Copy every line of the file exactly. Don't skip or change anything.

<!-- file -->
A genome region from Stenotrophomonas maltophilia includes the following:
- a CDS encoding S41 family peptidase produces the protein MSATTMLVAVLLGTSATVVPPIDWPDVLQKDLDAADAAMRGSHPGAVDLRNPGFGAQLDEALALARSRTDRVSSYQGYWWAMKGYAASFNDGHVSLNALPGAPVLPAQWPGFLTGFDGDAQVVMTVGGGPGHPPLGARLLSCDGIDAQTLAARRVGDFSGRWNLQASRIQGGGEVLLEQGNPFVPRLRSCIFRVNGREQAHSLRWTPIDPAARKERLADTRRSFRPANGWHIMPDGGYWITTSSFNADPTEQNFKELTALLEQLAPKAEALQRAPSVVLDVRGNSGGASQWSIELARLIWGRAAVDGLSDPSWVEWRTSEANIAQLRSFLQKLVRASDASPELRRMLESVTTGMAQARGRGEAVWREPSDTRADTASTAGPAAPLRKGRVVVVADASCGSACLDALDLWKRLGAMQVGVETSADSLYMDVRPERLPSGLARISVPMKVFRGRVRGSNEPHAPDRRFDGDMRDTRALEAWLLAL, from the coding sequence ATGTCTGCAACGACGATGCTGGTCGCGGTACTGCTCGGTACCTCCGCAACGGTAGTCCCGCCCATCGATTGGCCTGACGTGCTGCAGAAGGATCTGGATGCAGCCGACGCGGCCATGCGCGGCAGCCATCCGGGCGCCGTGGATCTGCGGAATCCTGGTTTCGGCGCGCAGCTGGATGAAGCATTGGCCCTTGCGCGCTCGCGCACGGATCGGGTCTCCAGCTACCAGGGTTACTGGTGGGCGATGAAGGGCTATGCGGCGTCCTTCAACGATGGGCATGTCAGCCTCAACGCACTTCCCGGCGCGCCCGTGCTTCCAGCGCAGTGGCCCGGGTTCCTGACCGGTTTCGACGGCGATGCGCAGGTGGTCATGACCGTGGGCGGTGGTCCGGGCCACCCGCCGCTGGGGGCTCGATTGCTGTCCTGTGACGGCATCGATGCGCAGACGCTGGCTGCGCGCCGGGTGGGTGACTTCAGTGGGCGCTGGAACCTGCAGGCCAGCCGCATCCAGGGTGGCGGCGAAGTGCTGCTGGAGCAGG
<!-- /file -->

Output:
A genome region from Stenotrophomonas maltophilia includes the following:
- a CDS encoding S41 family peptidase produces the protein MSATTMLVAVLLGTSATVVPPIDWPDVLQKDLDAADAAMRGSHPGAVDLRNPGFGAQLDEALALARSRTDRVSSYQGYWWAMKGYAASFNDGHVSLNALPGAPVLPAQWPGFLTGFDGDAQVVMTVGGGPGHPPLGARLLSCDGIDAQTLAARRVGDFSGRWNLQASRIQGGGEVLLEQGNPFVPRLRSCIFRVNGREQAHSLRWTPIDPAARKERLADTRRSFRPANGWHIMPDGGYWITTSSFNADPTEQNFKELTALLEQLAPKAEALQRAPSVVLDVRGNSGGASQWSIELARLIWGRAAVDGLSDPSWVEWRTSEANIAQLRSFLQKLVRASDASPELRRMLESVTTGMAQARGRGEAVWREPSDTRADTASTAGPAAPLRKGRVVVVADASCGSACLDALDLWKRLGAMQVGVETSADSLYMDVRPERLPSGLARISVPMKVFRGRVRGSNEPHAPDRRFDGDMRDTRALEAWLLAL, from the coding sequence ATGTCTGCAACGACGATGCTGGTCGCGGTACTGCTCGGTACCTCCGCAACGGTAGTCCCGCCCATCGATTGGCCTGACGTGCTGCAGAAGGATCTGGATGCAGCCGACGCGGCCATGCGCGGCAGCCATCCGGGCGCCGTGGATCTGCGGAATCCTGGTTTCGGCGCGCAGCTGGATGAAGCATTGGCCCTTGCGCGCTCGCGCACGGATCGGGTCTCCAGCTACCAGGGTTACTGGTGGGCGATGAAGGGCTATGCGGCGTCCTTCAACGATGGGCATGTCAGCCTCAACGCACTTCCCGGCGCGCCCGTGCTTCCAGCGCAGTGGCCCGGGTTCCTGACCGGTTTCGACGGCGATGCGCAGGTGGTCATGACCGTGGGCGGTGGTCCGGGCCACCCGCCGCTGGGGGCTCGATTGCTGTCCTGTGACGGCATCGATGCGCAGACGCTGGCTGCGCGCCGGGTGGGTGACTTCAGTGGGCGCTGGAACCTGCAGGCCAGCCGCATCCAGGGTGGCGGCGAAGTGCTGCTGGAGCAGG